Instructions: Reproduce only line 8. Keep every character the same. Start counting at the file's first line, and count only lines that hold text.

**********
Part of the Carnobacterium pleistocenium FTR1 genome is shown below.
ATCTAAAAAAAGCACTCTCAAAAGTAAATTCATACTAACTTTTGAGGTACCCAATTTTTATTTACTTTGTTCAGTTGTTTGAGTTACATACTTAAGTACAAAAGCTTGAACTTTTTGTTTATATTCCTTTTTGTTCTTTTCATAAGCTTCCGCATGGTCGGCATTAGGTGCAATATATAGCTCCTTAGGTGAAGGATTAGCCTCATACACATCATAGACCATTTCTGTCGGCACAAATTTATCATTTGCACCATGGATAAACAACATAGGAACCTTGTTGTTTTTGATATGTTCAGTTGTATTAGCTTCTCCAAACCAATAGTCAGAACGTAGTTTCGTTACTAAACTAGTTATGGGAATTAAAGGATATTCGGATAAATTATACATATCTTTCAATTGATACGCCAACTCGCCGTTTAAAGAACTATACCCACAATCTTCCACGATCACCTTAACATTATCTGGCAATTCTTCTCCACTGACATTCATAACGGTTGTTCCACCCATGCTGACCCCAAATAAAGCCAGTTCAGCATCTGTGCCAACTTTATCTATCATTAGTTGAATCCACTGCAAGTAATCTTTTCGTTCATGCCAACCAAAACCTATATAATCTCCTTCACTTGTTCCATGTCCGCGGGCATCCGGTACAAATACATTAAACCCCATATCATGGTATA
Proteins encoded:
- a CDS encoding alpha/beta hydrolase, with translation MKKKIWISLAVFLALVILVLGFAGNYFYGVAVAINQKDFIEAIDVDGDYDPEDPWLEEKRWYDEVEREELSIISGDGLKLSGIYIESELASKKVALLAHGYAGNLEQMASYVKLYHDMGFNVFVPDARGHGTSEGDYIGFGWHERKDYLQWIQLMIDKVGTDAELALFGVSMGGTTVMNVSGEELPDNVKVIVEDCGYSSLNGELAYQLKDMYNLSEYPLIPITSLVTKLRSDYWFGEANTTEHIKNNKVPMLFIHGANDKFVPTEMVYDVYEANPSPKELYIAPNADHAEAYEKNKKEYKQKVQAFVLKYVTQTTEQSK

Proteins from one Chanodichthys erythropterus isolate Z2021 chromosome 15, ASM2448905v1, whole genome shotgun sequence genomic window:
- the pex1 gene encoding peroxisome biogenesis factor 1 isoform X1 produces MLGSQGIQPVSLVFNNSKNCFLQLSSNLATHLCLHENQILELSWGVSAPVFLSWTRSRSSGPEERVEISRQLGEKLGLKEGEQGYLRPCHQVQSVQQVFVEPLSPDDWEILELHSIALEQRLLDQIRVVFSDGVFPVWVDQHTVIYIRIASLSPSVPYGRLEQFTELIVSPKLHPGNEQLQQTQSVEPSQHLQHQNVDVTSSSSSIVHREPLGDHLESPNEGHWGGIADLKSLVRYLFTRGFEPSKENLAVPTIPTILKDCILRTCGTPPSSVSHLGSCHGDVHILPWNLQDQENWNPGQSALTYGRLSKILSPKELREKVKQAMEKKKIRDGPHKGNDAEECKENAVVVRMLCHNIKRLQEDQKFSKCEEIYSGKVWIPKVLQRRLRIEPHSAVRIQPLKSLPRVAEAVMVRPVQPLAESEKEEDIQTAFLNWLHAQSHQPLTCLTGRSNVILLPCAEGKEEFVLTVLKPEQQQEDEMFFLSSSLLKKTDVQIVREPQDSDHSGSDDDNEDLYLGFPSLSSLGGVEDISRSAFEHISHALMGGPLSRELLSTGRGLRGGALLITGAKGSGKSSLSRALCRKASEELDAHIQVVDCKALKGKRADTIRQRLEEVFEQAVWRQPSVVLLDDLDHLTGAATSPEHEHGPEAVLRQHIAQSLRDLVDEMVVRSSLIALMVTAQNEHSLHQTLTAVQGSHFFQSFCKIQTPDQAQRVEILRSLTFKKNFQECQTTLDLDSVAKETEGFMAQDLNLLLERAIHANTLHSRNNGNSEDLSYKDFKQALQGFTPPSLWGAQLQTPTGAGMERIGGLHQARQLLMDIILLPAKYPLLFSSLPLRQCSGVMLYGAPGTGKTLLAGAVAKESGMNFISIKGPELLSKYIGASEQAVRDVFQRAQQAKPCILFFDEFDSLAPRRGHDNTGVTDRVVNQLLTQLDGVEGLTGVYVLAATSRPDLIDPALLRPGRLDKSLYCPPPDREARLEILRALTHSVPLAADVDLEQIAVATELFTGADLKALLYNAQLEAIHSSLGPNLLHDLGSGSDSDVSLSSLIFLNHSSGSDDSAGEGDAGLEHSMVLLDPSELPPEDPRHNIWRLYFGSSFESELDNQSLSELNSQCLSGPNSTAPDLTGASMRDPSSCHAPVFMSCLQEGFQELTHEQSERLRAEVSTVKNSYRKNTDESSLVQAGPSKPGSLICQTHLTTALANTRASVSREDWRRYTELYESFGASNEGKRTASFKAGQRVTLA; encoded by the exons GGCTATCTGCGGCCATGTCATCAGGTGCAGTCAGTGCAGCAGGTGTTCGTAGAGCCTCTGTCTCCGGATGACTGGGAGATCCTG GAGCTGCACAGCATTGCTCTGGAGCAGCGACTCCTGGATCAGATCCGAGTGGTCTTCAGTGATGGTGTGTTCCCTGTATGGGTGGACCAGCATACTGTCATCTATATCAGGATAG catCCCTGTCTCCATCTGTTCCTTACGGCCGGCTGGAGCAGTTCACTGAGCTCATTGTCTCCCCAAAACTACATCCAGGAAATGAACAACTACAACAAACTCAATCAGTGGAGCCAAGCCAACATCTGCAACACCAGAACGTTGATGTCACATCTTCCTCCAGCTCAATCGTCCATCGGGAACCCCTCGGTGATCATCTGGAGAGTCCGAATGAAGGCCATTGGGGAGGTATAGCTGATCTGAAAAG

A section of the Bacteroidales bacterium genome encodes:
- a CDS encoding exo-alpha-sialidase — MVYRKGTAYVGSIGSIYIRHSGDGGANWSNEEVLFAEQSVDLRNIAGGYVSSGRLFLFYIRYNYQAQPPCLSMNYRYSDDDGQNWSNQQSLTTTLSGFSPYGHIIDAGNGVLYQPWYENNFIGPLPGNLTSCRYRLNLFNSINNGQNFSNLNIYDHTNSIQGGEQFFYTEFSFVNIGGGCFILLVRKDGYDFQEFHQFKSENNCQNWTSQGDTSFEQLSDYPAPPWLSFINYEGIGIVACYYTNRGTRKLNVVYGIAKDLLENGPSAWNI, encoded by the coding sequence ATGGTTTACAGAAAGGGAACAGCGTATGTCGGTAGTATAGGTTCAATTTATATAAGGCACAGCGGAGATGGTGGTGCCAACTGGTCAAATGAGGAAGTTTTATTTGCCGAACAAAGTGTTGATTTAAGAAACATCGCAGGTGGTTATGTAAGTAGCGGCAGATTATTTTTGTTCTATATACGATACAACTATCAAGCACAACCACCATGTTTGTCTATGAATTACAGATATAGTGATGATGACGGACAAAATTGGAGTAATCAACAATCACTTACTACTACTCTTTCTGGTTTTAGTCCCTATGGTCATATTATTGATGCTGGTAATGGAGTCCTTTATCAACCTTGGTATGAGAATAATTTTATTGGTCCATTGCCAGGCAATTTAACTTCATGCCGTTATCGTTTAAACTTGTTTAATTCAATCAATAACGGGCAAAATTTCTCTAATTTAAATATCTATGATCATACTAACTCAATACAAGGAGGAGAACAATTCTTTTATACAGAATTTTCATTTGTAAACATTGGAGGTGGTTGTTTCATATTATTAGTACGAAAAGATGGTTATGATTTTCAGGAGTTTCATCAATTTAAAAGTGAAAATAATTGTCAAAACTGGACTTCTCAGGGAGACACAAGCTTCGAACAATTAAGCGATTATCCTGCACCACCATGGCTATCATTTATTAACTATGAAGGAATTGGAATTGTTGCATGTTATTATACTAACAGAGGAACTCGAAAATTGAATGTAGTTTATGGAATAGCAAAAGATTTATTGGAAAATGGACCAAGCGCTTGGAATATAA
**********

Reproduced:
- a CDS encoding exo-alpha-sialidase — MVYRKGTAYVGSIGSIYIRHSGDGGANWSNEEVLFAEQSVDLRNIAGGYVSSGRLFLFYIRYNYQAQPPCLSMNYRYSDDDGQNWSNQQSLTTTLSGFSPYGHIIDAGNGVLYQPWYENNFIGPLPGNLTSCRYRLNLFNSINNGQNFSNLNIYDHTNSIQGGEQFFYTEFSFVNIGGGCFILLVRKDGYDFQEFHQFKSENNCQNWTSQGDTSFEQLSDYPAPPWLSFINYEGIGIVACYYTNRGTRKLNVVYGIAKDLLENGPSAWNI, encoded by the coding sequence ATGGTTTACAGAAAGGGAACAGCGTATGTCGGTAGTATAGGTTCAATTTATATAAGGCACAGCGGAGATGGTGGTGCCAACTGGTCAAATGAGGAAGTTTTATTTGCCGAACAAAGTGTTGATTTAAGAAACATCGCAGGTGGTTATGTAAGTAGCGGCAGATTATTTTTGTTCTATATACGATACAACTATCAAGCACAACCACCATGTTTGTCTATGAATTACAGATATAGTGATGATGACGGACAAAATTGGAGTAATCAACAATCACTTACTACTACTCTTTCTGGTTTTAGTCCCTATGGTCATATTATTGATGCTGGTAATGGAGTCCTTTATCAACCTTGGTATGAGAATAATTTTATTGGTCCATTGCCAGGCAATTTAACTTCATGCCGTTATCGTTTAAACTTGTTTAATTCAATCAATAACGGGCAAAATTTCTCTAATTTAAATATCTATGATCATACTAACTCAATACAAGGAGGAGAACAATTCTTTTATACAGAATTTTCATTTGTAAACATTGGAGGTGGTTGTTTCATATTATTAGTACGAAAAGATGGTTATGATTTTCAGGAGTTTCATCAATTTAAAAGTGAAAATAATTGTCAAAACTGGACTTCTCAGGGAGACACAAGCTTCGAACAATTAAGCGATTATCCTGCACCACCATGGCTATCATTTATTAACTATGAAGGAATTGGAATTGTTGCATGTTATTATACTAACAGAGGAACTCGAAAATTGAATGTAGTTTATGGAATAGCAAAAGATTTATTGGAAAATGGACCAAGCGCTTGGAATATAA